"One of the penalties of an ecological education is that one lives alone in a world of wounds." - Aldo Leopold, A Sand County Almanac

Three Trees looks to narrate fraught and fragile human relationships to trees through material choices and making processes.

Willow, classed as a ‘Weed of National Significance’ has been harvested and carved to reflect and mourn past mistakes, that have caused irreconcilable damage. Agricultural debris and old plastic tree guards present a way to consider current conservation and regeneration efforts and the complexities of our impact on the environment.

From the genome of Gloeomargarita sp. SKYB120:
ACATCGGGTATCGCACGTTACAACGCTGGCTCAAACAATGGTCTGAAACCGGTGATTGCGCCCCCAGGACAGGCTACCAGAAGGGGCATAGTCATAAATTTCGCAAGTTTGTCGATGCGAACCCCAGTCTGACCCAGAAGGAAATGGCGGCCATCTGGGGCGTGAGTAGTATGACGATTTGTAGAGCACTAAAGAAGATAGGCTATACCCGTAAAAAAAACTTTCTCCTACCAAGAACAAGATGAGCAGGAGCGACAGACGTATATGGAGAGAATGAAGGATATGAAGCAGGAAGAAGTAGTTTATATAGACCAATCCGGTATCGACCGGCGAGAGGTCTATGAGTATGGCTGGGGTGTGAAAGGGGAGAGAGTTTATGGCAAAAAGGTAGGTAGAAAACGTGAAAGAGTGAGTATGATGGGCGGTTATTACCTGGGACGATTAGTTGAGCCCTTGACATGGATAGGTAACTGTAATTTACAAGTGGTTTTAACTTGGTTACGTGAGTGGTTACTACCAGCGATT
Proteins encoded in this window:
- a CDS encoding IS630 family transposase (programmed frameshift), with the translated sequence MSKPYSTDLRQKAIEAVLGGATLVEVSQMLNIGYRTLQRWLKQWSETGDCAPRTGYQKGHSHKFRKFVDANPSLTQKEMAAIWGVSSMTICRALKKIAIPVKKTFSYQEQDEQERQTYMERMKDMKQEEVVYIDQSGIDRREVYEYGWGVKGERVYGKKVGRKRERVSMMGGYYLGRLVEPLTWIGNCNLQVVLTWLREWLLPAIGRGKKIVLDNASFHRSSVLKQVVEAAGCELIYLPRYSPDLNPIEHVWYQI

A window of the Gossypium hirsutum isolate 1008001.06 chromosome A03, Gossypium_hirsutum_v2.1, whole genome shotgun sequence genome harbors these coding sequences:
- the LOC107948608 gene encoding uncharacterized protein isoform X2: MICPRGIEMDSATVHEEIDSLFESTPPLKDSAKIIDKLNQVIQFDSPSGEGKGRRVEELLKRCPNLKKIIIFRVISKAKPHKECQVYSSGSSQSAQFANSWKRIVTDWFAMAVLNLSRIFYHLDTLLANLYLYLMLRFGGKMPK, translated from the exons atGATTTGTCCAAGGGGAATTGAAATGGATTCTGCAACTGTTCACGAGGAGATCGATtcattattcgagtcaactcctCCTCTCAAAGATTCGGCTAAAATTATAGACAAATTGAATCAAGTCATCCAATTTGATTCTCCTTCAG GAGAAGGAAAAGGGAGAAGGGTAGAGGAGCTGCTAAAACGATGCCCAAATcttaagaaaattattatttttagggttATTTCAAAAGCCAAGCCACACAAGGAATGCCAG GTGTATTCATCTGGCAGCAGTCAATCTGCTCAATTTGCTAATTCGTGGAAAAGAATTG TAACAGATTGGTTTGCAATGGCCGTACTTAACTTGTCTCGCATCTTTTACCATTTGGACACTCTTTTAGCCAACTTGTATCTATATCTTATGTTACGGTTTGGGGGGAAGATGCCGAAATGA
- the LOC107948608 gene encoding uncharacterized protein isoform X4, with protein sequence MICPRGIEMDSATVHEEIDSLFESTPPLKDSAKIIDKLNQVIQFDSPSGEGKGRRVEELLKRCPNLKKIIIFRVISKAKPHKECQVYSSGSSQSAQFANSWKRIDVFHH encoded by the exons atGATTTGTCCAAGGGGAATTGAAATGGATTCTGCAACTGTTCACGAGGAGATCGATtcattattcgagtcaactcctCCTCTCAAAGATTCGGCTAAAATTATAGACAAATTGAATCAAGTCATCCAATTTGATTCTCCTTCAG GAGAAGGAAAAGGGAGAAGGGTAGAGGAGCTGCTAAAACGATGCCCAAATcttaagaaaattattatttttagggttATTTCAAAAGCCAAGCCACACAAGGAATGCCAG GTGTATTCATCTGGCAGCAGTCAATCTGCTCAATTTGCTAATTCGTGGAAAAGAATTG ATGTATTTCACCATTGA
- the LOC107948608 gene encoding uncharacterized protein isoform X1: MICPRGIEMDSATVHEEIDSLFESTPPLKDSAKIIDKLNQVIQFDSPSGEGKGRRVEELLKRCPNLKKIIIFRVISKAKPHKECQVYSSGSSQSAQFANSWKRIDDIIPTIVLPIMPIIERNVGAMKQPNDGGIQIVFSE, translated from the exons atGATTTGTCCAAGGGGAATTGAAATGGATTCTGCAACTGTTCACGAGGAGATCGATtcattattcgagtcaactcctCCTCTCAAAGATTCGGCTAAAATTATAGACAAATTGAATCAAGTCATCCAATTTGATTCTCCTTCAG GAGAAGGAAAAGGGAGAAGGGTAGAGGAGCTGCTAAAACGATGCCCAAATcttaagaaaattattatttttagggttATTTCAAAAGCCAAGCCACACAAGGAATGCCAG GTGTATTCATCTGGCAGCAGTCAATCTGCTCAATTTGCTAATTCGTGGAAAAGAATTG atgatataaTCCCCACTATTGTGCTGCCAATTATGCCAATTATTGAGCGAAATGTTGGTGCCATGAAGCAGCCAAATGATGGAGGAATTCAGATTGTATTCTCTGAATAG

The exhibition responds to three individual trees, and through highly involved making processes, seeks to heighten their importance.

Cara Johnson, creek, 2016. crack willow, iron, paper. Image Jeremy Dillon

Cara Johnson completed a Bachelor of Fine Art (First Class Honours) at RMIT University in 2016. She resides in the Otways in Victoria’s southwest, and is a PhD Candidate at RMIT where she is examining narratives of land management, through a craft based practice.